From scheduling some time out to mindful eating, here's how to feel better this festive season
We all love the Christmas season– but it’s not the kindest on our bodies. The combination of more parties, alcohol and mince pies, plus less sleep, water and vegetables, often leaves us feeling lethargic and bloated. It’s the yearly conundrum: how can we enjoy the festive period and all its fun without feeling permanently lacklustre?
Here are my 8 top tips for a healthy Christmas.
Enjoy Healthy Luxuries
We tend to assume that treat foods are unhealthy, but there are some delicious healthy foods to enjoy this festive season. Luxurious seafood platters. Homemade dark chocolate bark made with 80 percent chocolate. Organic or wild smoked salmon with scrambled eggs for breakfast. Nuts cracked by a fire. All of these festive treats are nutrient dense, so tuck in.
Avoid mindlessly grazing your way through several spoonfuls of added sugar as you hand around that box of chocolates while watching festive films. Instead, ensure you’re focused fully on your food when you eat. Keep an eye on your portion sizes, eating slowly and chew thoroughly. Savour each mouthful and recognise when you are starting to feel full.
Schedule Restorative Time
Christmas may be positioned as a time for fun and celebration, but it can bring challenges for many. If this is the case for you, ensure you take restorative time out for yourself when you can. This might mean going for a walk in the countryside or a park, meditating, or simply sitting quietly with a book or magazine. When we don’t do this we can quickly become depleted and end up turning to the mince pies for comfort.
Out Of Sight, Out Of Mind
When kitchen countertops become a home for stollen and leftovers, it can be easy to end up mindlessly picking at them every time you walk into the room. Consider keeping food packed away in cupboards or the fridge. If there are always treats in your eye line, it’s a whole lot easier to be tempted and end up mindlessly picking. Store treats away and only get them out when you make the conscious decision that you want to enjoy them. When you’re finished, put them straight back in the cupboard.
Make Secret Healthy Swaps
Simple tweaks can make festive food and drinks healthier, without compromising their flavour. Choose healthy fats like olive oil to cook with. Make low sugar versions of classics, such as mulled wine sweetened with xylitol instead of sugar. Xylitol is a great substitute for sugar and works well in recipes like cranberry sauce too. No strange after taste means no one will notice the difference. There are lots of ways we can make traditional dishes healthier when we think about it.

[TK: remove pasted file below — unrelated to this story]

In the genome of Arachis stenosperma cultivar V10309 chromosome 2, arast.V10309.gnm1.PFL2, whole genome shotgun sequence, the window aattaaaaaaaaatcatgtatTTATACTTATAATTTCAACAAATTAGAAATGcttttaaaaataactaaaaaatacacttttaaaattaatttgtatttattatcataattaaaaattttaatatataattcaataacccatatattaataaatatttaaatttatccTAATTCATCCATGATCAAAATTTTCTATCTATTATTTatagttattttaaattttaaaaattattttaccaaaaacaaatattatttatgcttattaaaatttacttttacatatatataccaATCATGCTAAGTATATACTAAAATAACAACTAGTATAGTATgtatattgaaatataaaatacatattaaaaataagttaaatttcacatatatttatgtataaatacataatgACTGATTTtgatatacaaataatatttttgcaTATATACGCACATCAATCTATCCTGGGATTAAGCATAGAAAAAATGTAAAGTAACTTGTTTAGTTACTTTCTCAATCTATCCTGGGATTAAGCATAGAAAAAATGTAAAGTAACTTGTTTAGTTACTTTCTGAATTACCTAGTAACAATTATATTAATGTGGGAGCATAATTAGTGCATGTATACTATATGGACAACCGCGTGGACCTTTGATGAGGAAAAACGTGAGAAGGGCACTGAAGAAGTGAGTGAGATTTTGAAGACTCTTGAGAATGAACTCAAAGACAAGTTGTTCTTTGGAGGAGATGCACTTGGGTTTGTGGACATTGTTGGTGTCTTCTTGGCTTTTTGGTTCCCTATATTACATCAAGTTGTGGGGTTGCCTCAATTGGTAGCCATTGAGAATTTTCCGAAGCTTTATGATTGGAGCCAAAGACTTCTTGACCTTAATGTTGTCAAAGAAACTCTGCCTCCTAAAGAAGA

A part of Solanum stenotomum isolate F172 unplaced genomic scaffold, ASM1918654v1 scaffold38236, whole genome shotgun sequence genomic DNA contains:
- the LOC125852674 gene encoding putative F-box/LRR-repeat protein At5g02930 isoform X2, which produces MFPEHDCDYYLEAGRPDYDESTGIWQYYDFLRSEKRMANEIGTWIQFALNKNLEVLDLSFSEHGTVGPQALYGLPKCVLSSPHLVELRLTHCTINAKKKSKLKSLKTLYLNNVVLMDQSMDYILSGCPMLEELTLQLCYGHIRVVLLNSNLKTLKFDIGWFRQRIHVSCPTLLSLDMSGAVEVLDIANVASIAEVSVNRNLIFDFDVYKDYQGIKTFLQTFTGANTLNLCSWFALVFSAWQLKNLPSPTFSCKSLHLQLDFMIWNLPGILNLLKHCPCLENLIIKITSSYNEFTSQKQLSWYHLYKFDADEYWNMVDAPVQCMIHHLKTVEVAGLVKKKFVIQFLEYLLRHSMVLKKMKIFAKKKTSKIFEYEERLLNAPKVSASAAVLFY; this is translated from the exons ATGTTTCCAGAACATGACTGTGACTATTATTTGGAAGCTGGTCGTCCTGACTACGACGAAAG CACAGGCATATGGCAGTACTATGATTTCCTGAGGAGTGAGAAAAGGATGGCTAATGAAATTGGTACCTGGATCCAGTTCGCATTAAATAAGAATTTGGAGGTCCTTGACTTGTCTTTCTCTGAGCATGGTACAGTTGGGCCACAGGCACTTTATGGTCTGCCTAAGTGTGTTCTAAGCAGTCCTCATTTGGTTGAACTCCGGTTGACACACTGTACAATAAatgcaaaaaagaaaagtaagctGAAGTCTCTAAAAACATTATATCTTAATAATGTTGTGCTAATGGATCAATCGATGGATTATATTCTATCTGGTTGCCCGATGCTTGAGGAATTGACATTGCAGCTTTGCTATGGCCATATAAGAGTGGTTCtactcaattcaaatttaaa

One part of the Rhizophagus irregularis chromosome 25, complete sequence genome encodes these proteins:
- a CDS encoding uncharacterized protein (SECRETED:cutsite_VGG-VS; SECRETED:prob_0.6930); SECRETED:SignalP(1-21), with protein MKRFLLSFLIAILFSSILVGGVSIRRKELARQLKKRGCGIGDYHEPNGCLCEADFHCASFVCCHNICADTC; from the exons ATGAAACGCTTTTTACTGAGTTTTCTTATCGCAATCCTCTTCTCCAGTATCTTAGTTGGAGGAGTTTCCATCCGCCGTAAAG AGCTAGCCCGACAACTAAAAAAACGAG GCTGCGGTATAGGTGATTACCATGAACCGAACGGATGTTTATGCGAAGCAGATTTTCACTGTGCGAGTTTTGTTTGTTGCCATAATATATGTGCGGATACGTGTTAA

Maintaining your usual exercise regime can help prevent all of your healthy habits from going out of the window. If you can, exercise first thing in the morning before you have the chance to talk yourself out of it. On the upside there’s a good chance the gym will be empty! If you aren’t a gym person, take some long walks in the countryside with friends or family. Or try a workout video on YouTube – you don’t even have to leave the comfort of home. Keeping your body moving can help prevent that groggy, sluggish feeling from creeping in.
Get Your Sleep
When we don’t get enough good quality sleep, our body produces more of the hunger hormone ghrelin, and less of the satiety hormone leptin. Feeling more hungry and less satisfied by the food we do eat is a recipe for overeating at the best of times. Throw that tub of Celebrations into the mix and it’s a recipe for overindulgence. Aim to keep to your usual bedtime as much as possible. If you do have a late night, make time for a lie in, or take a nap, to catch up on sleep. This will help avoid overeating due to tiredness.
Make A Plan For Jan - Join THE JAN PLAN (8th Jan)
Set a date for when the celebrations end and life returns to normal. This helps prevent any Christmas habits creeping into daily life.
If you’re looking to lose weight and/or optimise your health, there has never been a better time. Don’t be tempted by faddy detoxes or crash diets that provide no long-term benefit and could even have a negative impact on your health.
If you feel as though you could benefit from professional guidance and a comprehensive approach that will help you establish healthy habits that stick long term, consider working with a nutritionist.